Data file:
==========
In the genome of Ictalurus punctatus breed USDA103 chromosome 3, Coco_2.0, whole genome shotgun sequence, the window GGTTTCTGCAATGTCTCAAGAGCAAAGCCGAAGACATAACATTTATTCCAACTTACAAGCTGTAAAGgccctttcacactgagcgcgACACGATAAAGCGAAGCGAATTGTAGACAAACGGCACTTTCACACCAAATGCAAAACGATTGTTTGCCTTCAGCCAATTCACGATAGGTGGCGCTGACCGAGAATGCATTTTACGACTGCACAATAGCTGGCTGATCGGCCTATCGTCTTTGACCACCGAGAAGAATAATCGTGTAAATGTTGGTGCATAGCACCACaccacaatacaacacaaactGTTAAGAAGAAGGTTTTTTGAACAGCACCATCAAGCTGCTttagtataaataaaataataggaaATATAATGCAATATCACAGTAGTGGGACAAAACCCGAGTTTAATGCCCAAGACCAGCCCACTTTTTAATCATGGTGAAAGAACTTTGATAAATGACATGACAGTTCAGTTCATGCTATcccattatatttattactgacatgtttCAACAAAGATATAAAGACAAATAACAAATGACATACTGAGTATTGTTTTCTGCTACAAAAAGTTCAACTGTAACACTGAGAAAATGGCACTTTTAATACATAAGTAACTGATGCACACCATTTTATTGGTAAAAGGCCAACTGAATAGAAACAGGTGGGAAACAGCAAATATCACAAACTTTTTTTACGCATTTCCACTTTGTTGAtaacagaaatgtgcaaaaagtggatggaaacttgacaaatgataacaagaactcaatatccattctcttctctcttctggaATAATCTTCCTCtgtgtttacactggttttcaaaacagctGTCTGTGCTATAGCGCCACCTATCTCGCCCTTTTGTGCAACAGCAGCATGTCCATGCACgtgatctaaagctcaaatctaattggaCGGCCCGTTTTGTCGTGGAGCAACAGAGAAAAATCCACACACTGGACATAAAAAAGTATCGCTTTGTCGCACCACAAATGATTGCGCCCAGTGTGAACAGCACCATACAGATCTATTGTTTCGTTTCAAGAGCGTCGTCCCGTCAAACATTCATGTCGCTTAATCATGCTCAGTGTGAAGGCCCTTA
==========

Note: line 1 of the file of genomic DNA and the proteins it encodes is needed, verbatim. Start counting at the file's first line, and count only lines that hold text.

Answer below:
In the genome of Ictalurus punctatus breed USDA103 chromosome 3, Coco_2.0, whole genome shotgun sequence, the window GGTTTCTGCAATGTCTCAAGAGCAAAGCCGAAGACATAACATTTATTCCAACTTACAAGCTGTAAAGgccctttcacactgagcgcgACACGATAAAGCGAAGCGAATTGTAGACAAACGGCACTTTCACACCAAATGCAAAACGATTGTTTGCCTTCAGCCAATTCACGATAGGTGGCGCTGACCGAGAATGCATTTTACGACTGCACAATAGCTGGCTGATCGGCCTATCGTCTTTGACCACCGAGAAGAATAATCGTGTAAATGTTGGTGCATAGCACCACaccacaatacaacacaaactGTTAAGAAGAAGGTTTTTTGAACAGCACCATCAAGCTGCTttagtataaataaaataataggaaATATAATGCAATATCACAGTAGTGGGACAAAACCCGAGTTTAATGCCCAAGACCAGCCCACTTTTTAATCATGGTGAAAGAACTTTGATAAATGACATGACAGTTCAGTTCATGCTATcccattatatttattactgacatgtttCAACAAAGATATAAAGACAAATAACAAATGACATACTGAGTATTGTTTTCTGCTACAAAAAGTTCAACTGTAACACTGAGAAAATGGCACTTTTAATACATAAGTAACTGATGCACACCATTTTATTGGTAAAAGGCCAACTGAATAGAAACAGGTGGGAAACAGCAAATATCACAAACTTTTTTTACGCATTTCCACTTTGTTGAtaacagaaatgtgcaaaaagtggatggaaacttgacaaatgataacaagaactcaatatccattctcttctctcttctggaATAATCTTCCTCtgtgtttacactggttttcaaaacagctGTCTGTGCTATAGCGCCACCTATCTCGCCCTTTTGTGCAACAGCAGCATGTCCATGCACgtgatctaaagctcaaatctaattggaCGGCCCGTTTTGTCGTGGAGCAACAGAGAAAAATCCACACACTGGACATAAAAAAGTATCGCTTTGTCGCACCACAAATGATTGCGCCCAGTGTGAACAGCACCATACAGATCTATTGTTTCGTTTCAAGAGCGTCGTCCCGTCAAACATTCATGTCGCTTAATCATGCTCAGTGTGAAGGCCCTTA